Learning to talk: Judaism teaches us to watch what come out of our mouths

Rabbi Douglas Zelden

By Rabbi Doug Zelden, Guest Torah Columnist

Torah Portion: Matot-Masei (Numbers 30:2–36:13)

As a parents of four children, my wife and I have always marveled at the various stages of their development. We bought books when our oldest was born with detailed descriptions of the timeline for everything from sitting up to walking and running and waited with great anticipation for every step. What parent can forget the day when their child first began to crawl, or the day they stood up and began to walk. We applauded, cheered them on, and then picked up the phone to tell everyone that the baby had just taken her first steps and it was only a matter of time before they were going to be graduating college, which our oldest just did just a few weeks ago.  

Nevertheless it seems to me that of all the various accomplishments in a child’s development there is one that stands out. It is without a doubt when they say their first word. When it comes to talking I imagine all households are the same. The scenario goes something like this, one parent hears the baby mumble something and exclaims with great excitement to their spouse, “Did you hear that she said Abba”. Of all the development stages of our children the one we want to see (or hear) the most, and therefore concoct something about every sound we hear, is when they speak. By doing this we acknowledge that language is one of the most important aspects of human development.  

The ability to communicate through words is what makes us uniquely human. In the opening verses of the Torah when Adam is described as a “living creature” our commentaries explain that to mean “a speaking soul” (Commentator Onkelos on Genesis 2:7).  Language is what makes us what we are. Communication is what allows us to build cultures and civilization. Without the ability to speak and communicate there would be no way to share ideas, learn, teach, and advance our society. Without the ability to communicate we would certainly be lost.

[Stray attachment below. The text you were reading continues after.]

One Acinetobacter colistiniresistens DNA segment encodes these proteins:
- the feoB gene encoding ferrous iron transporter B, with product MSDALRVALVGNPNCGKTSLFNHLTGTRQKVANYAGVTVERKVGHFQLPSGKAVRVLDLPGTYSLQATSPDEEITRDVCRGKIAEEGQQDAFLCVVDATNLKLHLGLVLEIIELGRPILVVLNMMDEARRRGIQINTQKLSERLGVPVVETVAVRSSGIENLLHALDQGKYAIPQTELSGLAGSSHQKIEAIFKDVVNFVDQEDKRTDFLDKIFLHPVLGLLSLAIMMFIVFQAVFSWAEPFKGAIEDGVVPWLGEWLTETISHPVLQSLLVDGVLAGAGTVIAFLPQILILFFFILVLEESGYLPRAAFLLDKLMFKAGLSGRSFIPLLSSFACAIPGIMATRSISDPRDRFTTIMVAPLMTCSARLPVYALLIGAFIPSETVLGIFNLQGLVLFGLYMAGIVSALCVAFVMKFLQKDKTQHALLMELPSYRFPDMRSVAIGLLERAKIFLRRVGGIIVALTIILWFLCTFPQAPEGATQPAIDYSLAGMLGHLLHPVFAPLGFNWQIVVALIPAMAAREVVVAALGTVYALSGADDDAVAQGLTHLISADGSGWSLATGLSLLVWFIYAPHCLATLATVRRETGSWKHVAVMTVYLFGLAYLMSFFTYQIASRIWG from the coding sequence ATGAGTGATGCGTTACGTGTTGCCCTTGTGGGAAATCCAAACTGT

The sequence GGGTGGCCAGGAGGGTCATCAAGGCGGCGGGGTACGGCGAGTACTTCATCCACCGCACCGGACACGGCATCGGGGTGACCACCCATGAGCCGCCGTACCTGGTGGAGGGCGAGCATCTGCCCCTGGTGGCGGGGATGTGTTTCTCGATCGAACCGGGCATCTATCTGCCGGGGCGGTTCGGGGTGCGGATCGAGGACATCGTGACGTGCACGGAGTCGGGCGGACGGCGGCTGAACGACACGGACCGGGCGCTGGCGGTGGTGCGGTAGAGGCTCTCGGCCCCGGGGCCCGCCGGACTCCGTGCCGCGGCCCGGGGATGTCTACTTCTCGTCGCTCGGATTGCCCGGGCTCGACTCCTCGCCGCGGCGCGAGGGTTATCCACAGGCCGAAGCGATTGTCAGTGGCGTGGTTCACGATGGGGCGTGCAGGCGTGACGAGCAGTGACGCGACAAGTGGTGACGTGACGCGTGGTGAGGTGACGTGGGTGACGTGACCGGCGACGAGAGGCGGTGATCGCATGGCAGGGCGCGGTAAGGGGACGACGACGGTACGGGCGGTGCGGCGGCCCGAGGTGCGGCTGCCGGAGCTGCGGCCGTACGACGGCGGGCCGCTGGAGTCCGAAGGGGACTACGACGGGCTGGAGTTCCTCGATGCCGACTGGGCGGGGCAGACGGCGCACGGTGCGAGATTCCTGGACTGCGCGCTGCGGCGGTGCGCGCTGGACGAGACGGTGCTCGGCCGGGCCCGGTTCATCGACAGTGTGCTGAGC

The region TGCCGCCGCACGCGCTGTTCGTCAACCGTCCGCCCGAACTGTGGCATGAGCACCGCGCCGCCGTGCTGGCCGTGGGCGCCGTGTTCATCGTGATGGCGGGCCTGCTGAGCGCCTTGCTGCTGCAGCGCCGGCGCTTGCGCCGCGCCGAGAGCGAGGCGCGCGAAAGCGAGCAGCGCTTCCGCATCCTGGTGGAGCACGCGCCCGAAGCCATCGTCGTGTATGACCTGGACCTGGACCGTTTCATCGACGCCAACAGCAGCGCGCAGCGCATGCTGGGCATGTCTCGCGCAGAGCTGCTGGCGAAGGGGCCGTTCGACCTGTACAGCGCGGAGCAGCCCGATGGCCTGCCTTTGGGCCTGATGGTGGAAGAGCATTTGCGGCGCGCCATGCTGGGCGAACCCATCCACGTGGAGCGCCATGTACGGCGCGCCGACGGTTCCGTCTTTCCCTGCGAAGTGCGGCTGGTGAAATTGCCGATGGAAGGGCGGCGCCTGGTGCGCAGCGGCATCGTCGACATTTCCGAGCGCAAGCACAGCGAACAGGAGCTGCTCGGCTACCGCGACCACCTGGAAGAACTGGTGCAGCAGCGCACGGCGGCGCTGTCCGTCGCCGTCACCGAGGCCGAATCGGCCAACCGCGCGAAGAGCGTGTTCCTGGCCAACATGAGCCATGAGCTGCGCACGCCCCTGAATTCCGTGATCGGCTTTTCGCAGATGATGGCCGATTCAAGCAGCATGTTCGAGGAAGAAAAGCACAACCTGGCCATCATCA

Just remember how helpless you may have felt in a foreign country when you were unable to communicate your wishes because you couldn’t speak the language. I remember in France back in 1992, that very feeling, until I found Jews I could speak to in Hebrew. Indeed speech and communication is our greatest gift.

But as with all gifts we must be careful how we use it because it can be easily abused. It is for this reason that in Jewish thought, speech occupies a central place. Our tradition warns us of the appropriate and inappropriate ways we should use our speech.

This theme can be clearly seen at the outset of this week’s double Parsha of “Matot-Masei”. It begins with the following words, “Moses spoke to the heads of the tribes of the children of Israel thus saying. If a man takes a vow before Hashem, or he take an oath, he shall not break his word, he shall do according to everything that has been uttered from his mouth” (Numbers 30:2-3).

The Torah here gives a very direct and important directive, which is to never speak empty words. Honesty and doing that which we promise to do is of the highest priority in the Torah. Our Rabbis in the Talmud Shabbat 55a explain that the signature of G-d is “truth” (emet). We acknowledge this every day when we conclude the “Shema” with the words, “Hashem our G-d is truth”.

How interesting are the words of Rabbi Moses Schreiber, the “Chatam Sofer” on this passage. He asks why the obligation to tell the truth and fulfill ones vows is first of all communicated to the heads of all the tribes. Rabbi Schreiber answers that this teaches us that first and foremost it is incumbent on the leaders and politicians of the community to be truthful and do that which they say they will do. Honesty, he explains, begins at the top with our leaders.